I really enjoyed the portion on the Straight Edge Society.  And the story Joey Mercury told about CM Punk’s loyalty really adds a very touching and human level to his personality (especially since so many of the testimonials are about how difficult he can be).  It was also great hearing Punk admit that he was actively modeling his behavior on Jesus Christ, and that he purposely referred to Gallows and Mercury as “Joseph” and “Luke” because they were disciples.  While short lived, this was a fun period to look back on because it seemed like the first time Punk was able to let loose, be himself, and take ownership and control of his character.  It seemed like the first time Punk was truly enjoying himself (and while Punk did get into the fact that it was cut short for BS reasons, I wish he had expanded upon it and given us a little more insight into why it ended).

This is where things get, for lack of a better word, interesting.  Up until this point, we’re given a pretty insightful and descriptive look at Punk’s career.  Yes, select things aren’t really touched upon for obvious reasons (like his time in TNA), but for the most part it’s pretty in depth.  However, at this point things take a pretty huge jump, essentially going from the Straight Edge Society to the Money in the Bank storyline with John Cena.  No mention of his time at commentary (while more or less insignificant, his stellar and acclaimed performance would have added to his claim to be the best at everything he does) or his time with Nexus.  And really, there was no mention of the fact that he went on a LONGGGGG streak of storylines that saw him lose decisively each and every time (from Rey Mysterio to Big Show to John Cena to Randy Orton).  And the DVD sorta just ends with the Money in the Bank storyline and the establishment that Punk really has “made it” and is one of the “made men” in the business.

I understand why they wouldn’t want to end things on a negative note, but I wish we had gotten some insight into the fumbles and questionable decisions of the Summer of Punk.  I maintain that the Money in the Bank storyline was flawless (and thus, perhaps a smart place to end the story), but it would have been interesting to get some perspective on the decision to bring Punk back so quickly, as well as moving Punk onto disastrous feuds with Kevin Nash and Triple H.  Would WWE attempt to make excuses for these decisions, or would they admit that they may have been wrong?  What did Punk think?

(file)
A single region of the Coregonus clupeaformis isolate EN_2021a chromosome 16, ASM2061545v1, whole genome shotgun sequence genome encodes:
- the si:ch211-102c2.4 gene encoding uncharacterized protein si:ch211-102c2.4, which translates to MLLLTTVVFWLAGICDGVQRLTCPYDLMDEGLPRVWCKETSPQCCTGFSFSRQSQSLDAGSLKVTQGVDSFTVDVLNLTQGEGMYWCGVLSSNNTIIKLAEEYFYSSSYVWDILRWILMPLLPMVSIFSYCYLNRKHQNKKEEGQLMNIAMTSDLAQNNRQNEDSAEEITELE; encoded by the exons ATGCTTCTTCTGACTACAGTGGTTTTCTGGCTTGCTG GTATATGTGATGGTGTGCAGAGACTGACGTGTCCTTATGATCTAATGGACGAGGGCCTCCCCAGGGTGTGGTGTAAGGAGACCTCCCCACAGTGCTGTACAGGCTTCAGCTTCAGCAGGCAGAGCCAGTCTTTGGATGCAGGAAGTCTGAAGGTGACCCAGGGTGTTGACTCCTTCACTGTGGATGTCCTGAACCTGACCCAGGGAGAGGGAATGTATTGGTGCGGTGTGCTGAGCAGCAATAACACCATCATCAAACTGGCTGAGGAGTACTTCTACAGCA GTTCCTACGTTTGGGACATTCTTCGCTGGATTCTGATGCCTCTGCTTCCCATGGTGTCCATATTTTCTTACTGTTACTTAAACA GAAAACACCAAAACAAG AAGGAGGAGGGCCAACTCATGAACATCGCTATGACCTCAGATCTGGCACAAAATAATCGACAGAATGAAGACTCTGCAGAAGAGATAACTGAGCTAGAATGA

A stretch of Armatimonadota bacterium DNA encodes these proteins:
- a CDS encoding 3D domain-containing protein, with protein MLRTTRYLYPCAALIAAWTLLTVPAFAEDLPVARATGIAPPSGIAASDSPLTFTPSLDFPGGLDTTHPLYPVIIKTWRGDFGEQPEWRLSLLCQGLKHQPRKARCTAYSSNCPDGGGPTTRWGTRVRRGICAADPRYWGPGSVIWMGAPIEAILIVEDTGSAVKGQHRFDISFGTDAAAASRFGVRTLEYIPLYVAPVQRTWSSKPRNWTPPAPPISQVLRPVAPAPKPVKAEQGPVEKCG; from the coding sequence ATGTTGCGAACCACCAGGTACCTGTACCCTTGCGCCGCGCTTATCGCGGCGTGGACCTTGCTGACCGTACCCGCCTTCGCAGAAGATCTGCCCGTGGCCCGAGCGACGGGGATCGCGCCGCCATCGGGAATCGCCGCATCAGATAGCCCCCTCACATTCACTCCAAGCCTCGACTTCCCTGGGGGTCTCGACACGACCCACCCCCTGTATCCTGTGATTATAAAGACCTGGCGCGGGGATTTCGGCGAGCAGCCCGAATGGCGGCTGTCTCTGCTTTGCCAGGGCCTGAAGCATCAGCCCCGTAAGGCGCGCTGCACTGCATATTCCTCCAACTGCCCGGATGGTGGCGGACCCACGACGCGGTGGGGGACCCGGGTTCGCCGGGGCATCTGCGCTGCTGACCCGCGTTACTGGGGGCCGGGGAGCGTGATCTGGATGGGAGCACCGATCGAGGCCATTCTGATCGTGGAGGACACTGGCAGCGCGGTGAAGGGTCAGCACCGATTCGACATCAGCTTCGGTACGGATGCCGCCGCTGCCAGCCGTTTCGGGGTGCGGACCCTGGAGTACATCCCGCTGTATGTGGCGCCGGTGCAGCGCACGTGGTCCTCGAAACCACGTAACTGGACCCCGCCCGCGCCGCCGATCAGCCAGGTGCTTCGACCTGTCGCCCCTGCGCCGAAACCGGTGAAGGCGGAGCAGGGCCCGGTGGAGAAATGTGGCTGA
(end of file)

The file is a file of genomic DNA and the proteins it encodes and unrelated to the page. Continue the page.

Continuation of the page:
This isn’t a criticism – since the Money in the Bank storyline is a natural place to end the story on a thematic level – it’s just something I would have enjoyed seeing.   One thing I thought the documentary was missing, though, was Shawn Michaels.  Following the Summer of Punk, stories started circulated that Shawn Michaels kinda went to bat for him by saying something along the lines of “if he’s doing something wrong, show him how to do it right” (paraphrasing).  It would have been nice to see somebody other than Paul Heyman (who was portrayed as being “contrary”) say that the powers that be were wrong for being so resistant to push Punk and give him an opportunity.

Oh, and I loved the Ferris Bueller shout out.

As a final note, the one emotion I came out of this with in regards to Punk and his attitude is admiration.  Knowing and working with him may be difficult (I guess it depends on who you ask), but there’s something truly admirable about a guy who speaks his mind and is willing to fight in what he believes in.  I think most of us wish we could stand up for ourselves when dealing with intimidating people – whether they’re bosses, bullies, or friends – and it’s impressive that he’s able to do that.

Overall, I ABSOLUTELY recommend this DVD.  It was a fun, unique look at one of the hottest acts on television right now.  I truly believe you’ll come to like, admire, and respect Punk more after viewing this.  If you haven’t bought this DVD, YOU NEED TO DO IT NOW!  I helpfully provided a link below.  Use that: